- Have a tangible workplace violence plan. Employers need to have a plan in place before a violent incident happens.
Build a Workplace Violence Prevention Plan by Assessing and Managing Threats
Developing a workplace violence prevention plan can be broken down into four parts.
Employers can start by building senior leadership-level awareness and support for the plan. Once there is a shared commitment to the program, the next step is performing a company-wide risk assessment. Consider industry hazards, geography, local crime issues, and known risks.
“Children in school are seeing the outcome of this approach of behavioral threat assessment to manage problematic students, parents and even community members. That approach has not yet found its way into the common risk management approach of businesses and other organizations, but it is starting to,” said Monson.
“It’s also showing up in application questions from insurance carriers around active shooter policies or workplace violence policies where they ask about policies and procedures around threats of violence — if you have a response team, if there is a response plan in place, and so on.”
After a thorough risk and threat assessment is completed, the employer can start to develop a violence prevention plan.
Monson pointed out that providing training to employees is a simple and effective tool, but workplace violence incidents are complex and have layers to unpack. That’s why having a prevention plan in place before incidents escalate is critical.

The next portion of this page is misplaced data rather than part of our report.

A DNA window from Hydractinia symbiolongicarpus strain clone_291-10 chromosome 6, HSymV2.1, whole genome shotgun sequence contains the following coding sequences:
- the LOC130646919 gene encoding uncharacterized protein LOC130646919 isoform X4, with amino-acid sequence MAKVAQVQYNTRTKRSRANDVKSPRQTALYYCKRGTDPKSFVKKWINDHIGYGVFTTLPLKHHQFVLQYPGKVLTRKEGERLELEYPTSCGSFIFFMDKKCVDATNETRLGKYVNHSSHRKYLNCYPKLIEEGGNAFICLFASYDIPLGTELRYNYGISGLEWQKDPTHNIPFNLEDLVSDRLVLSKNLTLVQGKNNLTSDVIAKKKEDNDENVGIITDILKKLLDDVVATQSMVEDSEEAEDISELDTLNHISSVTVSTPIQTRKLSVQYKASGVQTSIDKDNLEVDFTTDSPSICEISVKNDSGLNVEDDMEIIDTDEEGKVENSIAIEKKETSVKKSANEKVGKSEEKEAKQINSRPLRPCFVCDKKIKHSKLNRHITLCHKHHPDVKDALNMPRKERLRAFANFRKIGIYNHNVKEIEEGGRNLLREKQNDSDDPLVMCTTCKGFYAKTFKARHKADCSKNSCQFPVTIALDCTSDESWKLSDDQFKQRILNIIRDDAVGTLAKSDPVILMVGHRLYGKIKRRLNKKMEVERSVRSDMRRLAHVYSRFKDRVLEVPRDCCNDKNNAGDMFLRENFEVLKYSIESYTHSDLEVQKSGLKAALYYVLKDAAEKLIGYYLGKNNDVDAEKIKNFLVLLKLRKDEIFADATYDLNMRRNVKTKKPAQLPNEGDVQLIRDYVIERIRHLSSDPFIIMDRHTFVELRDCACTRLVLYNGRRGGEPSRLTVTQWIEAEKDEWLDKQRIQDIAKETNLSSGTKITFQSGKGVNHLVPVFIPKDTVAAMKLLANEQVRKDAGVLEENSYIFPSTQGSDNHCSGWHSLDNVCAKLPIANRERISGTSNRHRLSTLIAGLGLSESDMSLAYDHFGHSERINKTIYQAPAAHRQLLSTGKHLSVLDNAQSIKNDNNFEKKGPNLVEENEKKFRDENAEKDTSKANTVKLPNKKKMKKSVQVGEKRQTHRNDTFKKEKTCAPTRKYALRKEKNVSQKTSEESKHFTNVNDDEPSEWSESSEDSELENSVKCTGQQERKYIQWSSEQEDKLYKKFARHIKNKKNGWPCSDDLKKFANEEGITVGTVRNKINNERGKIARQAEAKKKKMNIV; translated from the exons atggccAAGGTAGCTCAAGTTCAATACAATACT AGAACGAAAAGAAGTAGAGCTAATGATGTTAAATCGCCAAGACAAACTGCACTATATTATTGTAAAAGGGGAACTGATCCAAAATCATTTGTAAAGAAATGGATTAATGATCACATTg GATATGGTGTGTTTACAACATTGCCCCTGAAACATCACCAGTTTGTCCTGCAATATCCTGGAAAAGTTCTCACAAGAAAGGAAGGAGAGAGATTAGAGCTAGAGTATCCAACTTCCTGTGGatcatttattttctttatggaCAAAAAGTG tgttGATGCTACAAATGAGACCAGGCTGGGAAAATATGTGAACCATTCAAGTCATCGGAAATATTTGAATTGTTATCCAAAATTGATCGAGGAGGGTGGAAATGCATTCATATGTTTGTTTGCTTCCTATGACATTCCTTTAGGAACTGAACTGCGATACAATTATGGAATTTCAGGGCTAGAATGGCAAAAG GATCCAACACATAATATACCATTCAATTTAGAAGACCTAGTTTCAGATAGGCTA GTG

As Monson explained, “In the absence of a plan, people just start improvising.”
Managing Threats and Responding to Incidents
Workplace violence exists on a spectrum. The most extreme events, like active shooter incidents, are the ones that make the news.
But the reality is there are plenty of other types of workplace violence along the spectrum that cause disruptions for businesses and people.
Verbal threats, harassment, intimidation, bullying, pushing, shoving and fistfights happen more frequently than gun violence — and can cause long-term disruption, police response, security escalation, stress to employees, absenteeism and employee turnover.
Monson said, “While we are worried about the worst-case scenario, what we see more of are threats of violence that could cause significant disruption to your business.”
These higher-frequency events, like threats of violence after termination, can be challenging for employers to manage since they need to decide each time if the threat will escalate or dissipate.
One recommendation for managing these threats of violence is to build a Threat Assessment Team, often abbreviated as TAT. A TAT is a cross-functional team that is equipped and ready to assess threats of violence. TATs manage known hazards using tools to make decision-making easy and repeatable. Employers can access free tools, like a workplace threat assessment and response guide, for help with how to respond.
For threats deemed low risk, the TAT may decide to manage the risk through ongoing monitoring to watch for changes or escalations. When the threat is a high-level risk, the team may need to manage it indefinitely or until it de-escalates.
Creating a workplace violence prevention plan should be a priority for employers. Monson concluded his presentation with sage advice for the audience: “The best way is to have your plan in place before you need it.” &